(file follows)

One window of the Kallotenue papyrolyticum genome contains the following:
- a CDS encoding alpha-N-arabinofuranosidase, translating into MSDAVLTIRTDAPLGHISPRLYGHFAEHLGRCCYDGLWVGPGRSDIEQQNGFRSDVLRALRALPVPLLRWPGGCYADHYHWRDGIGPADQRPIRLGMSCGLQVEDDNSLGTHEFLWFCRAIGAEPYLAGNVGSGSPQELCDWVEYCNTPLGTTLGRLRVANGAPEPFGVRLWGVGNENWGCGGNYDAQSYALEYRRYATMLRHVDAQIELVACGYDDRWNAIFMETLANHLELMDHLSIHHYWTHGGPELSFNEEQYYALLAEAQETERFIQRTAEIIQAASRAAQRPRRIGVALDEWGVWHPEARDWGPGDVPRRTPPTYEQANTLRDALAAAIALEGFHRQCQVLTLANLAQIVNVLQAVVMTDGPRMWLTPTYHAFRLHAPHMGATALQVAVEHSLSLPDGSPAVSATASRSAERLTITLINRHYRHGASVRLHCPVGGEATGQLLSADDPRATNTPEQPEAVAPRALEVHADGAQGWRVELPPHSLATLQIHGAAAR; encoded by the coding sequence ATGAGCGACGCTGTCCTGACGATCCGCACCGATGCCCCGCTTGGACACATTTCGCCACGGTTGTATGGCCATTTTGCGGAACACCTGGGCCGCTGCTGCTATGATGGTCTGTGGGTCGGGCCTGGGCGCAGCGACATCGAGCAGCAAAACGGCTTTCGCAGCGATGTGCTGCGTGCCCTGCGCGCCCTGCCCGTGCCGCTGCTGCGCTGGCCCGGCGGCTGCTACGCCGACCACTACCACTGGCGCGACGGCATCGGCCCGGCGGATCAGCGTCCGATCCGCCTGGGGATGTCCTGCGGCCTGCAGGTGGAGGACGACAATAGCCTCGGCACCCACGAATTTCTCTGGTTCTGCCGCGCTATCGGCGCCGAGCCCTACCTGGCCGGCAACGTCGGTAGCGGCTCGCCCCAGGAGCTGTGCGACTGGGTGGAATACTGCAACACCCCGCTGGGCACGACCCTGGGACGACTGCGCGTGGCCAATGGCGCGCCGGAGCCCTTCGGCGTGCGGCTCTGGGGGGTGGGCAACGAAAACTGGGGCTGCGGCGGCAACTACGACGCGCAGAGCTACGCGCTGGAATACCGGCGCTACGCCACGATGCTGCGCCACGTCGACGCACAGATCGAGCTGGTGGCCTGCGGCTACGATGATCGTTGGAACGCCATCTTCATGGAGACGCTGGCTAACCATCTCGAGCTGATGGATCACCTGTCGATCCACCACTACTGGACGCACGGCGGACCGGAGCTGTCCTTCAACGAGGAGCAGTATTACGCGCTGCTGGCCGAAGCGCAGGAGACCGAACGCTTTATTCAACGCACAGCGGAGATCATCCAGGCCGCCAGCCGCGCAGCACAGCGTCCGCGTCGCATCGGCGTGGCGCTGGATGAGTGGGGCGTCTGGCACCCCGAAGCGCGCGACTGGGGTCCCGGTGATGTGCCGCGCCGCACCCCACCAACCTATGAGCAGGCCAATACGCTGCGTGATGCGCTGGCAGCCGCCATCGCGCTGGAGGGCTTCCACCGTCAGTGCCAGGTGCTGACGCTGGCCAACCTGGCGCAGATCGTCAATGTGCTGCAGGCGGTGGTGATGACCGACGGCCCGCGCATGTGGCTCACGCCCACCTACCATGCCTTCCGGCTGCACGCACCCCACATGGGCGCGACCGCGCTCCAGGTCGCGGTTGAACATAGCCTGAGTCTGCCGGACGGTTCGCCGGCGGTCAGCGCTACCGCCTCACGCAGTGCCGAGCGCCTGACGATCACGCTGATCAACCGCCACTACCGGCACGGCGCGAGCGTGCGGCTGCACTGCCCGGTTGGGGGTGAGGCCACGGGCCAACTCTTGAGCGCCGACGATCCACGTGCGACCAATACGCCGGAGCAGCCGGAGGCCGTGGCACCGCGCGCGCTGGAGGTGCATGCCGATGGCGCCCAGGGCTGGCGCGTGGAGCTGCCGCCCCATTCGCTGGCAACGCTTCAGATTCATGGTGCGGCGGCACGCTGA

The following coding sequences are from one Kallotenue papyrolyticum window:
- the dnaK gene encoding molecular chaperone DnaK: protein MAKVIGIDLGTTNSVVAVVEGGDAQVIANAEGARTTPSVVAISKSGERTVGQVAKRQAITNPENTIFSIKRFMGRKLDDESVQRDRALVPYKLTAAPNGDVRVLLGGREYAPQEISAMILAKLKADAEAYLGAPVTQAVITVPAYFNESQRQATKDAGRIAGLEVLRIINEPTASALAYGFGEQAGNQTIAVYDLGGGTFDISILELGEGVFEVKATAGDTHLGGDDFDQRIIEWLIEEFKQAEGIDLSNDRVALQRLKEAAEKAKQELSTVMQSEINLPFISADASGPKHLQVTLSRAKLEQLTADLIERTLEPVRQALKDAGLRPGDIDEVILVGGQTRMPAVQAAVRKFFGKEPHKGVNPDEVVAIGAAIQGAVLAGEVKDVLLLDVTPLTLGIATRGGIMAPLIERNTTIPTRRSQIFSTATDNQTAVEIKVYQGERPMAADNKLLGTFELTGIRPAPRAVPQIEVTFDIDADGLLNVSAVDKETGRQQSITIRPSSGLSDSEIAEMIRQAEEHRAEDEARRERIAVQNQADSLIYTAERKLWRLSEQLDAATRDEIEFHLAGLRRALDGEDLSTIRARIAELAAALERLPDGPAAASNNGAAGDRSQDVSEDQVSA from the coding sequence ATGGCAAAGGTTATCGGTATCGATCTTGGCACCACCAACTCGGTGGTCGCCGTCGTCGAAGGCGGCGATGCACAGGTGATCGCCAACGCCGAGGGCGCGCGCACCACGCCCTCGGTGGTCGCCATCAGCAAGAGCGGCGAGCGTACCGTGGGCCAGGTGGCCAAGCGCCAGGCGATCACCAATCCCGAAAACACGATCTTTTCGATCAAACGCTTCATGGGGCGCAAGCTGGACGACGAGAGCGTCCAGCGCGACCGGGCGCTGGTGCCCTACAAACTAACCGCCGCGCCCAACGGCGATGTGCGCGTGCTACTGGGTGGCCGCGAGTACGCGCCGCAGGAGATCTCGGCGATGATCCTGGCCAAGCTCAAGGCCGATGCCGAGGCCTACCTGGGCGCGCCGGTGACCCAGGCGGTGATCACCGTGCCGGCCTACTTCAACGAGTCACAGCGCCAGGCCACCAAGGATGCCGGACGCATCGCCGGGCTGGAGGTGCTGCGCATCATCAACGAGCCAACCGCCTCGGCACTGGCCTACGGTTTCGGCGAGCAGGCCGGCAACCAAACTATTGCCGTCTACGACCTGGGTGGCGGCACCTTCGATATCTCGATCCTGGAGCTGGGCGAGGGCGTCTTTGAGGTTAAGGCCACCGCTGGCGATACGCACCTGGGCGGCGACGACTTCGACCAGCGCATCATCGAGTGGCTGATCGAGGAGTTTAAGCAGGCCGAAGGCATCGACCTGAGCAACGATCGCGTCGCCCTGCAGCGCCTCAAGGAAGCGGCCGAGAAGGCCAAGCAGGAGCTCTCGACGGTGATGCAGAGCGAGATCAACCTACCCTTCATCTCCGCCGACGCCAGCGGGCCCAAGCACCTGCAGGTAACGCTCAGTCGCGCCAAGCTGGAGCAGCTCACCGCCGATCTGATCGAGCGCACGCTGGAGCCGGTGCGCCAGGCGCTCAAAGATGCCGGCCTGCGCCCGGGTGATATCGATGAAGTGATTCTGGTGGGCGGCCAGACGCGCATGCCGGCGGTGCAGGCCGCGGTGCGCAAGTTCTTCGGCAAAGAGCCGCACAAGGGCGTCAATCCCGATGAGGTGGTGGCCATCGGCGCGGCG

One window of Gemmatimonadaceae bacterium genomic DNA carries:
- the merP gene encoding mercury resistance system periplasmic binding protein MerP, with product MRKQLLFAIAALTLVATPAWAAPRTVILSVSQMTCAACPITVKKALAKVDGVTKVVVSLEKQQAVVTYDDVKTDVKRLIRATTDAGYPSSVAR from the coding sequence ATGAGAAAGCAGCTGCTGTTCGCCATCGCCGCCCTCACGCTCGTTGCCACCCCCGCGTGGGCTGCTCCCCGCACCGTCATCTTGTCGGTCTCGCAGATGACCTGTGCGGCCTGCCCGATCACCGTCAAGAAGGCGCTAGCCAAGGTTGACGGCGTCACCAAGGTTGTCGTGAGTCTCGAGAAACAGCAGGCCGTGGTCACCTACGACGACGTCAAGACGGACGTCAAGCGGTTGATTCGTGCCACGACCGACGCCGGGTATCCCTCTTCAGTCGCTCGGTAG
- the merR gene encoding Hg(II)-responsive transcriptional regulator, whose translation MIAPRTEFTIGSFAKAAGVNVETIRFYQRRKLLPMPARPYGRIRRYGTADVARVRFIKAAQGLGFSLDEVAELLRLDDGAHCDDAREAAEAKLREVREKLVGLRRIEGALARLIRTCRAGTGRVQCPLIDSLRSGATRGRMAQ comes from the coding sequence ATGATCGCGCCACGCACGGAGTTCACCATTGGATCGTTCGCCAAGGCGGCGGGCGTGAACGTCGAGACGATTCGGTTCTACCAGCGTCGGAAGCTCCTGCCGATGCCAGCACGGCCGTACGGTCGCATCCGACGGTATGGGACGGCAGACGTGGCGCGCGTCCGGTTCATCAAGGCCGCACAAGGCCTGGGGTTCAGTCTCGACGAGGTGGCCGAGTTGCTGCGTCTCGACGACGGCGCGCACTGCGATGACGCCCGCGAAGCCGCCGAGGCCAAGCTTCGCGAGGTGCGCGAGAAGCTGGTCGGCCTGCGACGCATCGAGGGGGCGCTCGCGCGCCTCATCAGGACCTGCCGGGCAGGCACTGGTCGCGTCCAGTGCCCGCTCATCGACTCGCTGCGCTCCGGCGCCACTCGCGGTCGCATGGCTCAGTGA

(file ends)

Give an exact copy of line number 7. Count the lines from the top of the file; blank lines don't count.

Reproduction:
- the merR gene encoding Hg(II)-responsive transcriptional regulator, whose translation MIAPRTEFTIGSFAKAAGVNVETIRFYQRRKLLPMPARPYGRIRRYGTADVARVRFIKAAQGLGFSLDEVAELLRLDDGAHCDDAREAAEAKLREVREKLVGLRRIEGALARLIRTCRAGTGRVQCPLIDSLRSGATRGRMAQ comes from the coding sequence ATGATCGCGCCACGCACGGAGTTCACCATTGGATCGTTCGCCAAGGCGGCGGGCGTGAACGTCGAGACGATTCGGTTCTACCAGCGTCGGAAGCTCCTGCCGATGCCAGCACGGCCGTACGGTCGCATCCGACGGTATGGGACGGCAGACGTGGCGCGCGTCCGGTTCATCAAGGCCGCACAAGGCCTGGGGTTCAGTCTCGACGAGGTGGCCGAGTTGCTGCGTCTCGACGACGGCGCGCACTGCGATGACGCCCGCGAAGCCGCCGAGGCCAAGCTTCGCGAGGTGCGCGAGAAGCTGGTCGGCCTGCGACGCATCGAGGGGGCGCTCGCGCGCCTCATCAGGACCTGCCGGGCAGGCACTGGTCGCGTCCAGTGCCCGCTCATCGACTCGCTGCGCTCCGGCGCCACTCGCGGTCGCATGGCTCAGTGA